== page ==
In the five season series Breaking Bad, Walter White earns an untold amount of cash through the production of blue crystal methamphetamine. In order to launder this money, his wife, Skylar, insists that they buy a car wash, through which she produces false invoices for cash sales. But in this scene Skylar shows Walt the cash that he’s brought to the car wash. She has moved it to a storage locker. She says she can’t launder this much money–not in ten years or even a lifetime.
What Skylar could not do through a car wash with less than a million dollars of gross revenue per year, the IRS has made possible through Offshore Voluntary Disclosure Program. First, one transfers the funds to an offshore account. Second, one enters the voluntary disclosure program and pays all back taxes, fines, interest and a in-lieu of FBAR fine of 27.5%. The money is now freshly laundered and can pay for Walter White’s childrens’ education, the legal costs for the defense of Skylar against criminal charges, and his extended family’s escalating health care expenses.
Now this is clearly the implication of the OVDP program of the IRS. The IRS Frequently Asked Questions says this:
What are some of the criminal charges I might face if I don’t come in under OVDP and the IRS examines me?
Possible criminal charges related to tax returns include tax evasion (26 U.S.C. § 7201), filing a false return (26 U.S.C. § 7206(1)) and failure to file an income tax return (26 U.S.C. § 7203). Willfully failing to file an FBAR and willfully filing a false FBAR are both violations that are subject to criminal penalties under 31 U.S.C. § 5322.
A person convicted of tax evasion is subject to a prison term of up to five years and a fine of up to $250,000. Filing a false return subjects a person to a prison term of up to three years and a fine of up to $250,000. A person who fails to file a tax return is subject to a prison term of up to one year and a fine of up to $100,000. Failing to file an FBAR subjects a person to a prison term of up to ten years and criminal penalties of up to $500,000.
However, the New Jersey Law Journal further explains the benefits of OVDP, with an important exception (emphasis mine):
What Advantages Does OVDP Offer?
OVDP must be distinguished from both other formalized, IRS-sanctioned methods of coming into compliance announced on June 18, 2014, i.e. the Streamlined Filing Compliance Procedure (SFCP) and informal ones used by some taxpayers such as “quiet” or “semi-quiet” disclosure.
Only the OVDP offers what amounts to amnesty from criminal prosecution to an entire group of noncompliant taxpayers. The door is closed only to those who are either already under IRS audit, those engaged in illegal activity to produce the unreported income and to the promoters of the use of offshore tax avoidance schemes and others whose names IRS already knew.
The OVDP incorporates elements of the prior civil settlement initiatives IRS had used effectively to resolve abusive tax shelter cases and caps the taxpayer’s civil tax exposure. This gives the taxpayer a predictable financial cost for “fessing up” and avoiding criminal prosecution.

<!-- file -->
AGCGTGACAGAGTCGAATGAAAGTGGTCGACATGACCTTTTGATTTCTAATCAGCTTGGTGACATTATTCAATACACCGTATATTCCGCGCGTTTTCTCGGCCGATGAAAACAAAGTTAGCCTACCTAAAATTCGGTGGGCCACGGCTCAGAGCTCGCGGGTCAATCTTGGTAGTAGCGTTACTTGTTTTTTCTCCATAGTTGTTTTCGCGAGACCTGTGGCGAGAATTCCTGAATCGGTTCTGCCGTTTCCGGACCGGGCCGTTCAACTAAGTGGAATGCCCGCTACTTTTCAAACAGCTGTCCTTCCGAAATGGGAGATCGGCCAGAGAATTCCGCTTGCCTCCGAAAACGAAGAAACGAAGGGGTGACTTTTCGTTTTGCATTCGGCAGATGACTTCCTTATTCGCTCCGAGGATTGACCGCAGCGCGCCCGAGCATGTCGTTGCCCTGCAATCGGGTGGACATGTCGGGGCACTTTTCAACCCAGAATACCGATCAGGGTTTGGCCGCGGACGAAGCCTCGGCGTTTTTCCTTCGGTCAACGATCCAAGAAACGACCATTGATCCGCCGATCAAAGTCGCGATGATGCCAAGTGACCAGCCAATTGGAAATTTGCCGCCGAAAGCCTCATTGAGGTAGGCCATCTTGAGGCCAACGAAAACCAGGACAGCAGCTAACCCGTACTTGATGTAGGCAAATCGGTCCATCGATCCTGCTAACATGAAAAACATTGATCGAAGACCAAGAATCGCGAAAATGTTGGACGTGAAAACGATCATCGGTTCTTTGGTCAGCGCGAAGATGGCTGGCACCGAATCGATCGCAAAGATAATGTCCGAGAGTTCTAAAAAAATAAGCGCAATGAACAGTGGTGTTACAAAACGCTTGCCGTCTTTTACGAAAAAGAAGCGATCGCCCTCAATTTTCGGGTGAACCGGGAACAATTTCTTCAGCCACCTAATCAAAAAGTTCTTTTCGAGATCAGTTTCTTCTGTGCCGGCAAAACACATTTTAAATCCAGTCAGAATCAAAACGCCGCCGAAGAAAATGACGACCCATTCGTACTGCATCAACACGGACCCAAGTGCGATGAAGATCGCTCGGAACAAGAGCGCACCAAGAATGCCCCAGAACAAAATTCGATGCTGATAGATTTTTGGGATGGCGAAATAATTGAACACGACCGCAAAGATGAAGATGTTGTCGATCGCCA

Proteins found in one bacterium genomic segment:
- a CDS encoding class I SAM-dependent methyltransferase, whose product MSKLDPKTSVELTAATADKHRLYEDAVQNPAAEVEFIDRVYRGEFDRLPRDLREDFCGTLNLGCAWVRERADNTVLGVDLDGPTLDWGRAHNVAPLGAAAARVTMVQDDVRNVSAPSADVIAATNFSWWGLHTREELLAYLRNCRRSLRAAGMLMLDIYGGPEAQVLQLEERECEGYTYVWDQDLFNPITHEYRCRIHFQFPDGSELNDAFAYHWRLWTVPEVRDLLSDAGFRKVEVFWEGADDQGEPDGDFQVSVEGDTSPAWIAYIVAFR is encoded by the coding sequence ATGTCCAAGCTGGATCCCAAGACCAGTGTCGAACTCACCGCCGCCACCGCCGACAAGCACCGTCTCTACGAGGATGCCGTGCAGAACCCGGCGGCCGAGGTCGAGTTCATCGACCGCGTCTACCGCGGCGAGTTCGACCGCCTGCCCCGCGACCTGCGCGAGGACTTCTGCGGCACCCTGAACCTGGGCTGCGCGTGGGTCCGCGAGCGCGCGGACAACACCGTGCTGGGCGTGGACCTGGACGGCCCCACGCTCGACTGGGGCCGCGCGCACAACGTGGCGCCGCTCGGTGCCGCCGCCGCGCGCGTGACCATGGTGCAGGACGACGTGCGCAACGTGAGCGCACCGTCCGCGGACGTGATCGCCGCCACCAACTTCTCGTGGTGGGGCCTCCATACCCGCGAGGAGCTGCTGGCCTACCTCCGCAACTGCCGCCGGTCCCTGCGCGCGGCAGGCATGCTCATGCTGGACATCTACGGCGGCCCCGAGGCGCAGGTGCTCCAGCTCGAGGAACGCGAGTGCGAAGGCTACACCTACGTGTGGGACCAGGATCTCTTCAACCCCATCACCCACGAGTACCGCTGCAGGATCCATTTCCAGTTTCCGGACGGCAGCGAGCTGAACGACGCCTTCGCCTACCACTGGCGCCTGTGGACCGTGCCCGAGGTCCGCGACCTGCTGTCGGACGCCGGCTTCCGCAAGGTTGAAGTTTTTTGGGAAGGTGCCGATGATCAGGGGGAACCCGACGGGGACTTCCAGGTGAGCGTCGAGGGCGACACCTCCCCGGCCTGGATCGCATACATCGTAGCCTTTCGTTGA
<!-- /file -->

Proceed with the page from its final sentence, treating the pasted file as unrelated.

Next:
Oh really. Colour me skeptical.
I know someone who about seven years ago purchased a building in the US but had to prove that his money wasn’t laundered. So he provided bank statements to demonstrate the money had been in his possession for three months.
In Breaking Bad, Skylar wanted to give $600,000 to her former boss and lover, Ted, who had been cooking the books with her help. The IRS had assessed him back taxes and penalties of $600,000 and she just wanted him to pay it to avoid further scrutiny, which she could not afford, since she was laundering money at her car wash. So her lawyer concocted a story about how Ted’s long lost aunt had died in Lichtenstein and he was the only living relative, and all he had to do was sign the dotted line and the money was his.
What is a crystal meth chemist supposed to do? I propose that Walter transfer his funds to an offshore account, leave it there for at least three months (the longer the better), and then enter the OVDP. He then concocts a story of how it came from a dead uncle and provides forged documents to prove it. The IRS then accepts the story, mesmerized by the millions of dollars of revenue in back taxes, fines and interest, in addition to the in-lieu of FBAR fine of 27.5%.
In the criminal world, profits are to be made and everyone involved gets a piece of the action. By skimming profits from ill-gotten gain the IRS has become indistinguishable from the scoundrels who hide dirty money in foreign accounts. Or are we to believe that the billions of dollars that the IRS has made from OVDP has all come from hard-working successful crystal-clean Americans (pun intended), whose only crime is that they wanted to hide their otherwise completely legal investments from the IRS? But we know nothing about these people or where they obtained their money. There has been no transparency. And where there is no transparency there is no accountability either.
We know that “benign actors” have felt the brunt of the OVDP. These are people with innocent accounts in their country of residence who unwittingly entered an IRS program designed to launder the money of criminals. The punishment of benign actors renders the IRS a criminal in and of itself. To punish the innocent is no less a crime than to let the guilty go free.
Finally, the OVDP is a program created out of whole cloth by the IRS. There is neither legislative authority nor judicial oversight. It is the rogue action of the executive branch of government. Where there are no checks, there are no balances either.